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|Faircloth agrees to drop 'sanction' from campaign ads|
State Supreme Court candidate Jimmy Faircloth agreed to refrain from using the word "sanction" in some campaign advertisements directed toward his opponent in the Saturday, Oct. 17 election, 4th Judicial District Court Judge Marcus Clark.
West Monroe attorney Sam Henry IV filed a complaint against Faircloth's campaign with the Judicial Campaign Oversight Committee. Henry's complaint concerned Faircloth's campaign advertisements. At least one Faircloth campaign television commercial alluded that Clark had been sanctioned twice by the state Supreme Court. Henry's complaint was prompted by that advertisement.
The oversight committee notified Henry in an Oct. 13 letter that Faircloth had agreed to refrain from using the word "sanction" in his advertisements.
"He (Clark) still has been sanctioned by the Louisiana Supreme Court, and the judiciary committee holds to the notion that he misled the public in his advertising," said Roy Fletcher. Fletcher, of Baton Rouge, serves as Faircloth's media consultant.
"Call it a sanction or call it turnip greens, his (Clark) advertising still misleads the public," Fletcher said.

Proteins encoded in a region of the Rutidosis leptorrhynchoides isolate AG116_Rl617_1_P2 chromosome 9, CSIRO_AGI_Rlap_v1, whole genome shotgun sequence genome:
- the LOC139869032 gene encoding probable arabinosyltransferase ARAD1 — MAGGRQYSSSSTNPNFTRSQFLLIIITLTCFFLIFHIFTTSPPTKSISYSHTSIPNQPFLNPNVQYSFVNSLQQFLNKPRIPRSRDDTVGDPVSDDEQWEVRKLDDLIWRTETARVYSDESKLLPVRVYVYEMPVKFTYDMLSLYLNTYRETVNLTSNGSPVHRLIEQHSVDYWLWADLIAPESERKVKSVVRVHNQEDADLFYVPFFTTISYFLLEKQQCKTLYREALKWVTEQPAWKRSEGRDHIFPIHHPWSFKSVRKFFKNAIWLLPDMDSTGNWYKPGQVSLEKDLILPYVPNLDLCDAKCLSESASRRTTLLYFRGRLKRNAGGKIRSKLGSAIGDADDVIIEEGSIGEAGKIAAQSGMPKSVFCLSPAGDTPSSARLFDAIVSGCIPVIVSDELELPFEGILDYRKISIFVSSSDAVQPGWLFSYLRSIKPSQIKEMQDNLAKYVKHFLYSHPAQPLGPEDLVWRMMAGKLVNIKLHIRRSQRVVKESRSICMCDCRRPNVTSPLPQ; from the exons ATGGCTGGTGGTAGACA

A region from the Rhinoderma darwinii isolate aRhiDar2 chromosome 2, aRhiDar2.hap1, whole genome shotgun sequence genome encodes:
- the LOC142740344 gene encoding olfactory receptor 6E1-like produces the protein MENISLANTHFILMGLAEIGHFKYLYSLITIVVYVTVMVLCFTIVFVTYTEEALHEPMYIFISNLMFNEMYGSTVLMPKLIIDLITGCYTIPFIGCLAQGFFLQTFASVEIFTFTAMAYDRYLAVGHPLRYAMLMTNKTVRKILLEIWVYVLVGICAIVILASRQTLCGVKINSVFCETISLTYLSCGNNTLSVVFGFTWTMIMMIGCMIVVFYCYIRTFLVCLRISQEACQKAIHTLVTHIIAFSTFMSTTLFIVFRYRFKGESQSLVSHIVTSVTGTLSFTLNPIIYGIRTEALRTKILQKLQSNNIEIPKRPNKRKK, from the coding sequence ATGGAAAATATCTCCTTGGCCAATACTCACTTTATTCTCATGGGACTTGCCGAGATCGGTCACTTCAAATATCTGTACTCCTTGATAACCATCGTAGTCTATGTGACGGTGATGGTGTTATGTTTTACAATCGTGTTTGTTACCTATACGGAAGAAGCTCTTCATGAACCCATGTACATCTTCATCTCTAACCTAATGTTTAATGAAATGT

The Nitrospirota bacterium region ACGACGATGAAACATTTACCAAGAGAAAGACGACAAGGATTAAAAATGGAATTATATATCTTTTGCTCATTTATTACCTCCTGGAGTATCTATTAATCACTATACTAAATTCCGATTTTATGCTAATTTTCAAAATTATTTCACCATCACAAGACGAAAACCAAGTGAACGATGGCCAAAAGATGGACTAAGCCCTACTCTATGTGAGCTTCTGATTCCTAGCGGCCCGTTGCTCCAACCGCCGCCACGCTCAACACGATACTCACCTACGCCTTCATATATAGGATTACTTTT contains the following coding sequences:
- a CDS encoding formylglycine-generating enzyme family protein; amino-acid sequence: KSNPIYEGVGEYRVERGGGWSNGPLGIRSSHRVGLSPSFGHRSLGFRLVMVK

Late last month, the oversight committee took issue with Clark's campaign advertisements. The committee said Clark was in violation of the Louisiana Code of Judicial Conduct. The committee said some of Clark's advertisements misrepresented the Supreme Court's reasons for sanctioning Clark in 2004. Clark agreed to "take whatever steps necessary to make sure future explanations describing the reasons are clearly articulated."
Clark was sanctioned by the state Supreme Court in 2004 for not handling his caseload in a timely manner. When the oversight committee instructed Clark to quit using campaign advertisements in which the committee felt Clark was not taking responsibility for his 2004 sanction it acted on a complaint filed by Faircloth's campaign.
"I am encouraged by the actions of the committee," Clark said Thursday in a prepared statement. "I wish this decision had happened earlier in the campaign so that people would not have been subjected to those misleading, negative ads."
Clark said he was unaware of Henry's complaint against the Faircloth campaign until someone sent him a copy of the committee letter resolving the complaint.
"I know people are tired of the negative ads," Clark said. "This campaign should be about who has the best experience for this position on the Supreme Court."